• Again going with the perturbation theme, the typical starting point of perturbation is that we are close to a free theory. Not only will we have an infinite number of interaction terms, but they will all be at least as important as the quadratic terms, or maybe even more important. At this point, we really have no idea (in general) how to treat such a theory. There are only results known in special cases, for example with a lot of symmetry or small $D$.

The beauty of the RG is precisely that it explains why we can use our ordinary understanding of renormalizable QFTs, at low energies, without having to know all the details of high energies. However, the double edged sword here, is that it becomes very difficult (impossible, really) in practice to reverse engineer what's going on at high energies in the way you are suggesting. While that is possible in principle, in practice it requires much, much more experimental precision and calculational skill than we possess at the present time.

  • 1
    $\begingroup$ Thank you very much for your comprehensive response ! So basically the fact that we neglect irrelevant terms and result to perturbation theory mean that we lose more and more information about the high energy as we go through the RG process ? $\endgroup$
    – emir sezik
    Oct 13, 2022 at 7:12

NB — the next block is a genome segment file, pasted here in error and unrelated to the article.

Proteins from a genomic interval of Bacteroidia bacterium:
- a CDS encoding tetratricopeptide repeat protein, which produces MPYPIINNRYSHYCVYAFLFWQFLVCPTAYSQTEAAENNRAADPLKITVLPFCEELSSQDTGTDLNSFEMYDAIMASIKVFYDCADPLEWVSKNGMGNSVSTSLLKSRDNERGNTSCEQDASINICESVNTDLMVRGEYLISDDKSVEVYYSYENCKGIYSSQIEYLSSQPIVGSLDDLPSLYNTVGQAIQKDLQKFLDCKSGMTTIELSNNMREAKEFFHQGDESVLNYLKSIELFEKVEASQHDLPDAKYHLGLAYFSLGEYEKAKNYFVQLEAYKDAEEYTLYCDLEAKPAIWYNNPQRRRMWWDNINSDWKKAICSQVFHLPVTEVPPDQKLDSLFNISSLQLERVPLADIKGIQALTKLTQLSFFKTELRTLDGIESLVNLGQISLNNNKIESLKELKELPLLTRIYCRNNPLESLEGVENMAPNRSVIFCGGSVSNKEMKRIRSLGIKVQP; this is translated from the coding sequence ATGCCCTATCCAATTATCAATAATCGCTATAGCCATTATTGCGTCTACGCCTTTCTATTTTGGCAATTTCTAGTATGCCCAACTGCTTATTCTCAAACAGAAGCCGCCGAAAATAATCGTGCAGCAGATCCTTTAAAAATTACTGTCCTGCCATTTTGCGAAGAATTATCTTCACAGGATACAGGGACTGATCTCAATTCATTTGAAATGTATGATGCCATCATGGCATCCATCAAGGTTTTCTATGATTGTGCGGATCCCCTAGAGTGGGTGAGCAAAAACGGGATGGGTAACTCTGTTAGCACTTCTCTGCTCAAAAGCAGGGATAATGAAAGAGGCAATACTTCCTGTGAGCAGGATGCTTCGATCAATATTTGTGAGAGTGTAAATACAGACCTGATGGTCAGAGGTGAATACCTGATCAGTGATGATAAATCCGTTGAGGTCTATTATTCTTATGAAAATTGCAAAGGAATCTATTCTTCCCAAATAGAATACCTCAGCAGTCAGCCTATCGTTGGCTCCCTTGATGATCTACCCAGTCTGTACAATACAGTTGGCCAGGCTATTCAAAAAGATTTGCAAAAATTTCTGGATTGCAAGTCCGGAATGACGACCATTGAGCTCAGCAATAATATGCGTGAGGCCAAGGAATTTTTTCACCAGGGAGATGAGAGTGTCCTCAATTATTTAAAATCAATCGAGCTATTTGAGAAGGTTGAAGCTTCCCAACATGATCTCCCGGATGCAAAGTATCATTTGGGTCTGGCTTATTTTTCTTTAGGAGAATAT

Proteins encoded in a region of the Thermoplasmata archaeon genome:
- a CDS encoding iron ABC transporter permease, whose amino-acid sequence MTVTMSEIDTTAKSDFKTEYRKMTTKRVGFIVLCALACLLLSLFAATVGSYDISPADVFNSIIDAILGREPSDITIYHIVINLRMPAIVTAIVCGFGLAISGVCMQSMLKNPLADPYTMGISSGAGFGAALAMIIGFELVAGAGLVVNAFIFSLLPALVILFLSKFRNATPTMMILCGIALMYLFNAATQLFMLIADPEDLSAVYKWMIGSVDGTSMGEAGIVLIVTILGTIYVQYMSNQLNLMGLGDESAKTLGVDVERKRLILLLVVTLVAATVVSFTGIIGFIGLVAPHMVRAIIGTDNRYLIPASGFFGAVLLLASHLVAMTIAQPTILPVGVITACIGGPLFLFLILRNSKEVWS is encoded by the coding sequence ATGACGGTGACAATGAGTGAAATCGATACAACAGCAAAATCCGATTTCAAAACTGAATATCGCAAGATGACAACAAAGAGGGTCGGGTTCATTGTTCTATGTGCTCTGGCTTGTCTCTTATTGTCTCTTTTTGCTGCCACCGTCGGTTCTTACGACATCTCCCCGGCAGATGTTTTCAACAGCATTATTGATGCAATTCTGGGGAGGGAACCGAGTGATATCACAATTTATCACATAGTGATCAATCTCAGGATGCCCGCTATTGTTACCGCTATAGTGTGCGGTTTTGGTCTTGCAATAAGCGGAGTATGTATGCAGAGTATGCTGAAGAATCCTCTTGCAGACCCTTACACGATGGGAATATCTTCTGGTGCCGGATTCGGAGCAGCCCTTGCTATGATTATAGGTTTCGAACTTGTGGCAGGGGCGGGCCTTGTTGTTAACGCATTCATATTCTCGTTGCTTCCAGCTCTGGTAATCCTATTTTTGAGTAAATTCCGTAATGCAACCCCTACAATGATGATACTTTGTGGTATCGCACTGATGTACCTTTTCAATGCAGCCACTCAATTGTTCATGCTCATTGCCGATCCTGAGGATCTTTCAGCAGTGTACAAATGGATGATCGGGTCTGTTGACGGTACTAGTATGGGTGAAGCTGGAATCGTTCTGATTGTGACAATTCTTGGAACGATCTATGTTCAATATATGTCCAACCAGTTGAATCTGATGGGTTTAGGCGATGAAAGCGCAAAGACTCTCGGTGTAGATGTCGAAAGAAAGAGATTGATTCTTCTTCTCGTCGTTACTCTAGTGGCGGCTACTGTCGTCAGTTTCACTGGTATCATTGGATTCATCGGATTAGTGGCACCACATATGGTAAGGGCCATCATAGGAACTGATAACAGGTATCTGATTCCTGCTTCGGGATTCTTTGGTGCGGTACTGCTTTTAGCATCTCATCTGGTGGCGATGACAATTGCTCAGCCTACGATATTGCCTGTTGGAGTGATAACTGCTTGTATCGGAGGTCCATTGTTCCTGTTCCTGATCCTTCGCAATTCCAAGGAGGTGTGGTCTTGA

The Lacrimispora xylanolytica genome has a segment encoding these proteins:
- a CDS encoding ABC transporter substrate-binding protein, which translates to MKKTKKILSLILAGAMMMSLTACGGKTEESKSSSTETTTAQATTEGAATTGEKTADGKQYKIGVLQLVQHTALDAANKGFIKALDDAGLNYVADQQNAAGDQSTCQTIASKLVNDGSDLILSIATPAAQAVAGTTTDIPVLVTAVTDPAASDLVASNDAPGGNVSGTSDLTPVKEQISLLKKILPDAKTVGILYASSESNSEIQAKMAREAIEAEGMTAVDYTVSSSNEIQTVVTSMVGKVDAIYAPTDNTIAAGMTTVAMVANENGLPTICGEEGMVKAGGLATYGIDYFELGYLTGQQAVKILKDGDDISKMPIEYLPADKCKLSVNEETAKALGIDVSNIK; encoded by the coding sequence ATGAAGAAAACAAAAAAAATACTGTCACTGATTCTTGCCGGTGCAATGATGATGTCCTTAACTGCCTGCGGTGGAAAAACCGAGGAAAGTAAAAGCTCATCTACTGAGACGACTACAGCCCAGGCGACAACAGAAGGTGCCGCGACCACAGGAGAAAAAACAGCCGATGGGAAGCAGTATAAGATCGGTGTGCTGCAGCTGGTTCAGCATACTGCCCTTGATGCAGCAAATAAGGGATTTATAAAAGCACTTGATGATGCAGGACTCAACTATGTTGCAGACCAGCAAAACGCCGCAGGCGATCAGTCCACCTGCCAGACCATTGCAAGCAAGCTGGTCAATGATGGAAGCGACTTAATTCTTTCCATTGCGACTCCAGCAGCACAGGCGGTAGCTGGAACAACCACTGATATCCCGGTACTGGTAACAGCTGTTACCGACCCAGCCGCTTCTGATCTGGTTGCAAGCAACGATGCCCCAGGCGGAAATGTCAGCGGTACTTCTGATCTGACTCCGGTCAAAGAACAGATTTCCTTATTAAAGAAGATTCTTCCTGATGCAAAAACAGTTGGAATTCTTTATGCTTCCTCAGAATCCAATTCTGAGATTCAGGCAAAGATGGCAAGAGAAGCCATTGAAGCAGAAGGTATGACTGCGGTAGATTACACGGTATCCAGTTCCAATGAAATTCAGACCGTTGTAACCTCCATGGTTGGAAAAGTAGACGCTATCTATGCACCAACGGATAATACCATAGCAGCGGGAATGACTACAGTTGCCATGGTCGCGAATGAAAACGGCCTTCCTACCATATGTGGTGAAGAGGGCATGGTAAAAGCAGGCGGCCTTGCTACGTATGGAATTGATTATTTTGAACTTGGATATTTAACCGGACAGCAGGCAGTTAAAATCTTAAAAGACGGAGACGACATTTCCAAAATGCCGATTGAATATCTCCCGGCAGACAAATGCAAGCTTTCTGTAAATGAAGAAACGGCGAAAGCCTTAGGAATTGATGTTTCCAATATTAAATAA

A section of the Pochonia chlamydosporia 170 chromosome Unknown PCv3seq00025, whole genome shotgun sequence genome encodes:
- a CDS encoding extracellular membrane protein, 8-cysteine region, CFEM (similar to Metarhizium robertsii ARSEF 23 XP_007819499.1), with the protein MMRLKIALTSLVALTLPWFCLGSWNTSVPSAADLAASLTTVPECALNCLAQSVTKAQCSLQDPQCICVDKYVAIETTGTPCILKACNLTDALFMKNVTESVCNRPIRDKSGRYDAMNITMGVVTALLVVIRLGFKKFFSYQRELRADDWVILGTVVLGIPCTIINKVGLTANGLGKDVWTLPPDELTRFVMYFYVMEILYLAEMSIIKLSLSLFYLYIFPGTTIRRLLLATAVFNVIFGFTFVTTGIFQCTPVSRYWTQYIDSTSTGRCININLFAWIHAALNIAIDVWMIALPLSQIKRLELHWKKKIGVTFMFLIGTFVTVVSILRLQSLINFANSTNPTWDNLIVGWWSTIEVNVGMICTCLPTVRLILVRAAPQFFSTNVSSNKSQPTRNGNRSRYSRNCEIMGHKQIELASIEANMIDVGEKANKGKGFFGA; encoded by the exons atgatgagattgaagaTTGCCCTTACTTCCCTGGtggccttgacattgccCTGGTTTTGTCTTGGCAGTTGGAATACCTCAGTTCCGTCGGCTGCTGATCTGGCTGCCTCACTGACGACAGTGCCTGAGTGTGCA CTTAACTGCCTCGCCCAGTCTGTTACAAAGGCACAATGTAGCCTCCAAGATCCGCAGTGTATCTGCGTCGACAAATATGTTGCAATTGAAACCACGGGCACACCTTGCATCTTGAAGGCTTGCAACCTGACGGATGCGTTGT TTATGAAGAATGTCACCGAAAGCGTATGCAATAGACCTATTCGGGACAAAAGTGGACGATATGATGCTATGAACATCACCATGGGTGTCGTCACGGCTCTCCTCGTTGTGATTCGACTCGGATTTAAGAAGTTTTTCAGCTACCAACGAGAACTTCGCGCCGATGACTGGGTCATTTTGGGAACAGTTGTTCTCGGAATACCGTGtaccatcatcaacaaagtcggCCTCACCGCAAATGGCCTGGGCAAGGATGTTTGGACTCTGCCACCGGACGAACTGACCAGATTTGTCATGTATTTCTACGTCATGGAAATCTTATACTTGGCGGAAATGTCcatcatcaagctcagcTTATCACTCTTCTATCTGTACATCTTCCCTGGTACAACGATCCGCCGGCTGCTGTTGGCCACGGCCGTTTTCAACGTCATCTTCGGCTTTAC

• 1
    $\begingroup$ @emirsezik Right, the information is in principle there, but when we throw away irrelevant operators above some mass dimension, that information is actually lost from the effective theory. (Also, we never know any coefficient exactly). But there's a trace of this fact even if we don't throw any terms away, in that the low energy physics is encoded "obviously" in the relevant and marginal operators, while the high energy physics above the cutoff is contained in subtle correlations between the coefficients of the irrelevant operators -- it is much more difficult to extract this information. $\endgroup$
    – Andrew
    Oct 13, 2022 at 11:10
  • $\begingroup$ Also note that you would need to measure an infinite number of $c_n$'s. $\endgroup$
    – Andrew
    Oct 13, 2022 at 11:26

Your Answer

By clicking “Post Your Answer”, you agree to our terms of service and acknowledge you have read our privacy policy.

Not the answer you're looking for? Browse other questions tagged or ask your own question.